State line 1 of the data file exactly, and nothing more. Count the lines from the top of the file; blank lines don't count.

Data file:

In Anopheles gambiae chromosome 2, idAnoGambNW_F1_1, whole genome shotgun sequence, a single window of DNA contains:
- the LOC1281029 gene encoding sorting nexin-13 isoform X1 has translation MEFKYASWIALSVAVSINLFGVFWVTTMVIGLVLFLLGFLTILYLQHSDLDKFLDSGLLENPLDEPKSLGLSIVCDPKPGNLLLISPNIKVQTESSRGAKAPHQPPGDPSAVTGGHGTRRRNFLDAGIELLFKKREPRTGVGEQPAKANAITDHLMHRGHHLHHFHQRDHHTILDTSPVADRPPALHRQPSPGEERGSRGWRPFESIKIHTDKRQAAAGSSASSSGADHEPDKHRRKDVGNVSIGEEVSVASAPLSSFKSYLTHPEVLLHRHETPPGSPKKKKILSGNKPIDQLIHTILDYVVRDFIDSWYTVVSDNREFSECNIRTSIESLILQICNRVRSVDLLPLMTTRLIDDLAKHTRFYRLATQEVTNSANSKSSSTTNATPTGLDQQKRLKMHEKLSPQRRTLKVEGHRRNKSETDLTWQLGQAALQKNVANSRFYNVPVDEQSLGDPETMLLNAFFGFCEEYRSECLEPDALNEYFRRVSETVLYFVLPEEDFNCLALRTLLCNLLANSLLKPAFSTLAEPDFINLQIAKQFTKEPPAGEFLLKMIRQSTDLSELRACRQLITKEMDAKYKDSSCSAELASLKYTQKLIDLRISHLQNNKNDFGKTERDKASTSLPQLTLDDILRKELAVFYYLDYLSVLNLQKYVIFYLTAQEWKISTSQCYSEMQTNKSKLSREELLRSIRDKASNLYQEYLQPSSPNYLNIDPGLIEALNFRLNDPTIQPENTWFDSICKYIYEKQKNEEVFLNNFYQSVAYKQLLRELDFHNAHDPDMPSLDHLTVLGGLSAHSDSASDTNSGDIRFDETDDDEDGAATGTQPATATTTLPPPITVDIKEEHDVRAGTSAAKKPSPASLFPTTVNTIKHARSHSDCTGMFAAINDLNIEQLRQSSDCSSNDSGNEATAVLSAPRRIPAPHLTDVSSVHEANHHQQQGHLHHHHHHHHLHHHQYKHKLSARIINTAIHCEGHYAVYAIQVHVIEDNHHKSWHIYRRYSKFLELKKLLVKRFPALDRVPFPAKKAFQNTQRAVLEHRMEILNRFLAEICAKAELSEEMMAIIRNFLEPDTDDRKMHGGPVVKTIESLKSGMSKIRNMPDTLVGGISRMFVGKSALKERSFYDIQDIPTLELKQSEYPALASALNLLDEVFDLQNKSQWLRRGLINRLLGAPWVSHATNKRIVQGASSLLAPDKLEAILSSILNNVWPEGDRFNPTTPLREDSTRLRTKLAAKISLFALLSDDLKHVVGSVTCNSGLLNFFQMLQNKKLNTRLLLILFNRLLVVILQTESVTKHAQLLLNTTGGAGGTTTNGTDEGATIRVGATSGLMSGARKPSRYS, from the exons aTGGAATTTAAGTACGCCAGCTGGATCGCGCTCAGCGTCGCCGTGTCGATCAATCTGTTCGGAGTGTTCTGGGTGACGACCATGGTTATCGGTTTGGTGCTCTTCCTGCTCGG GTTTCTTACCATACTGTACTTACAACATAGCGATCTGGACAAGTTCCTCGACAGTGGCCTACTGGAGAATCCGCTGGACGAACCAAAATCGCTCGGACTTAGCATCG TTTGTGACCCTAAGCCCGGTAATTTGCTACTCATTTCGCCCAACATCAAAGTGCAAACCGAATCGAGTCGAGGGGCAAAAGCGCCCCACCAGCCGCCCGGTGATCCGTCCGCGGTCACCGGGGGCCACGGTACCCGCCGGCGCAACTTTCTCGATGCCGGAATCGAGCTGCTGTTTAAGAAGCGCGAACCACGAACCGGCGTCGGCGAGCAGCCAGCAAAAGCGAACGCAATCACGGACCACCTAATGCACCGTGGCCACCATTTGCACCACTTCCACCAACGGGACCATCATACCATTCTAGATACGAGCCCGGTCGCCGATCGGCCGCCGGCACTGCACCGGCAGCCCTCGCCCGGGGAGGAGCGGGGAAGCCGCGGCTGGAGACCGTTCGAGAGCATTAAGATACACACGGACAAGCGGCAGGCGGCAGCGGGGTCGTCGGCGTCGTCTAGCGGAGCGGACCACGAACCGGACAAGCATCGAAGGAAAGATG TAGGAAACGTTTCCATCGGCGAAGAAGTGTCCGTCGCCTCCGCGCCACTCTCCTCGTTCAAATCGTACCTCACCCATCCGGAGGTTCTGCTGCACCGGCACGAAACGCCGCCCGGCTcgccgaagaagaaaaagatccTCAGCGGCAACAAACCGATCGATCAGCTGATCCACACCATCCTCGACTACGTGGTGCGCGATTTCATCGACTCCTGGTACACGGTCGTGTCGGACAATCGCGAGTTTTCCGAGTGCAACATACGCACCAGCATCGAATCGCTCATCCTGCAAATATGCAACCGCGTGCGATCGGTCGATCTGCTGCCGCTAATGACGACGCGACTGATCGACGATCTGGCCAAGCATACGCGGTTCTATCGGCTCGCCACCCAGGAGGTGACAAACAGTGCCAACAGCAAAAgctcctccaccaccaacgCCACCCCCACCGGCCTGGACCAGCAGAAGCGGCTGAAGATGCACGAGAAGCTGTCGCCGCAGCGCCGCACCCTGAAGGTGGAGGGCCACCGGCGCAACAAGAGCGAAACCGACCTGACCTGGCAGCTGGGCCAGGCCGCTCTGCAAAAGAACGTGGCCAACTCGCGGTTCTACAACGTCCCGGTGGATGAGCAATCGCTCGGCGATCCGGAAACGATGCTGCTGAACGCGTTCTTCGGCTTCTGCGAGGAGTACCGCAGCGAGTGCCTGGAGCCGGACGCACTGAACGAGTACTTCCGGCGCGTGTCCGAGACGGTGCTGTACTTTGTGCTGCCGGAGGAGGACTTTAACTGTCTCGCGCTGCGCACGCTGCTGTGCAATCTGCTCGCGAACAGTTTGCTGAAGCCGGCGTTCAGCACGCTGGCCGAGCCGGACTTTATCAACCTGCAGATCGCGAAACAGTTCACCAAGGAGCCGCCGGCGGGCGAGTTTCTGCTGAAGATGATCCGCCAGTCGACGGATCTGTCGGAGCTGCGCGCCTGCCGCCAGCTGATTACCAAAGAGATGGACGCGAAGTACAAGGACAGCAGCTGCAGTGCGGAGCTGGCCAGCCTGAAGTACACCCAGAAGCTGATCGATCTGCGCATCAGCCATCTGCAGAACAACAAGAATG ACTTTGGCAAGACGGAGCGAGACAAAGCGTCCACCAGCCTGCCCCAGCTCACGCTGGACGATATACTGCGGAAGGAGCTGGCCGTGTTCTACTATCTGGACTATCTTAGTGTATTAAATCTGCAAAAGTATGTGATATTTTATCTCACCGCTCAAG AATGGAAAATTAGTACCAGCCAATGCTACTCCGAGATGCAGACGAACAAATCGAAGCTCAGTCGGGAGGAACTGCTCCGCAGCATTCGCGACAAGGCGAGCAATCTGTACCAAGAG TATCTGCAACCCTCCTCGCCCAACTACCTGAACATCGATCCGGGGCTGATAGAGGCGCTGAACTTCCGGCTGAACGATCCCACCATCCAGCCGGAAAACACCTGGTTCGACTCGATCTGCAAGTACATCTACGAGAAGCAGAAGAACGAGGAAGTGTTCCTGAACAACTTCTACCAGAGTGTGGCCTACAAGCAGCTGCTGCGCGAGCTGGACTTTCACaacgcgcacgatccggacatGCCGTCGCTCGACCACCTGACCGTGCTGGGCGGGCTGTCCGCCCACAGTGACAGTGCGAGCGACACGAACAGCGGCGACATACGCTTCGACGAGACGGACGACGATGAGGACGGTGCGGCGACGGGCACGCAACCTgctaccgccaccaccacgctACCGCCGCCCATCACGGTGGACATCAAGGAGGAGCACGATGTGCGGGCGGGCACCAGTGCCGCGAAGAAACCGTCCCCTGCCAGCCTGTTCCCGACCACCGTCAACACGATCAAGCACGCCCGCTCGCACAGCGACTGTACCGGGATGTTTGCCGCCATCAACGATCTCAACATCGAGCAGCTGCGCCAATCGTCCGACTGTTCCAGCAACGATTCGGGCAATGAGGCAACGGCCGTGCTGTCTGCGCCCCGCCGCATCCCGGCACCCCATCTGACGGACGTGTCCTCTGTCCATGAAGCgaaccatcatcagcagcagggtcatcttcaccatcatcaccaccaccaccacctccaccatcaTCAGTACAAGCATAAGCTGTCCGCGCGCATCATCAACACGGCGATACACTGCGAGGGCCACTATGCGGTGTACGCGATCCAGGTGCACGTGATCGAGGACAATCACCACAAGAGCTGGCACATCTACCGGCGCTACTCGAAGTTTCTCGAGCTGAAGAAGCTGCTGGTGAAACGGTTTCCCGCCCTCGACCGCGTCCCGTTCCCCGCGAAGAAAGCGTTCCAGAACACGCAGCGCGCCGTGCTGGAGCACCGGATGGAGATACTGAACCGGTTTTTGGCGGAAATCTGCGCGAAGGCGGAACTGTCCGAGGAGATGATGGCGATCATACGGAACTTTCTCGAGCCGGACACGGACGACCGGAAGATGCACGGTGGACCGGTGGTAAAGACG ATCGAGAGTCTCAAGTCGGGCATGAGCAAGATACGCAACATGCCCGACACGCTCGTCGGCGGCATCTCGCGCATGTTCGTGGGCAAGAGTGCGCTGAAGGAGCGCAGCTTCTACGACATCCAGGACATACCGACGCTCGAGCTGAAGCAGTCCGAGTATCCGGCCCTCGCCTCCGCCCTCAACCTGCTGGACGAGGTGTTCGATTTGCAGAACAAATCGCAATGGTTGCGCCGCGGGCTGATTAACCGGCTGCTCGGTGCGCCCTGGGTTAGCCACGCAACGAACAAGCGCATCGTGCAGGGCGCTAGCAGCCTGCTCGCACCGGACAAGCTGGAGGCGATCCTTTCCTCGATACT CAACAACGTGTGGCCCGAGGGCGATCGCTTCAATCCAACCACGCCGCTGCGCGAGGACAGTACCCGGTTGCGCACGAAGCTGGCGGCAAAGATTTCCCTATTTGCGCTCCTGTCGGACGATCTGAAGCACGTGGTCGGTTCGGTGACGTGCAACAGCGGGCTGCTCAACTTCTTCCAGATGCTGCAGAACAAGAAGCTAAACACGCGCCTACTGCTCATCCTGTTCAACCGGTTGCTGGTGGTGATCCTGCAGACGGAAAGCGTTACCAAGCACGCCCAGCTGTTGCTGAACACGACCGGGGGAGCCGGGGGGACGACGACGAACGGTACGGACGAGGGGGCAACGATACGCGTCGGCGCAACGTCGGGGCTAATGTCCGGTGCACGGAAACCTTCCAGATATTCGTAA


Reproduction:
In Anopheles gambiae chromosome 2, idAnoGambNW_F1_1, whole genome shotgun sequence, a single window of DNA contains: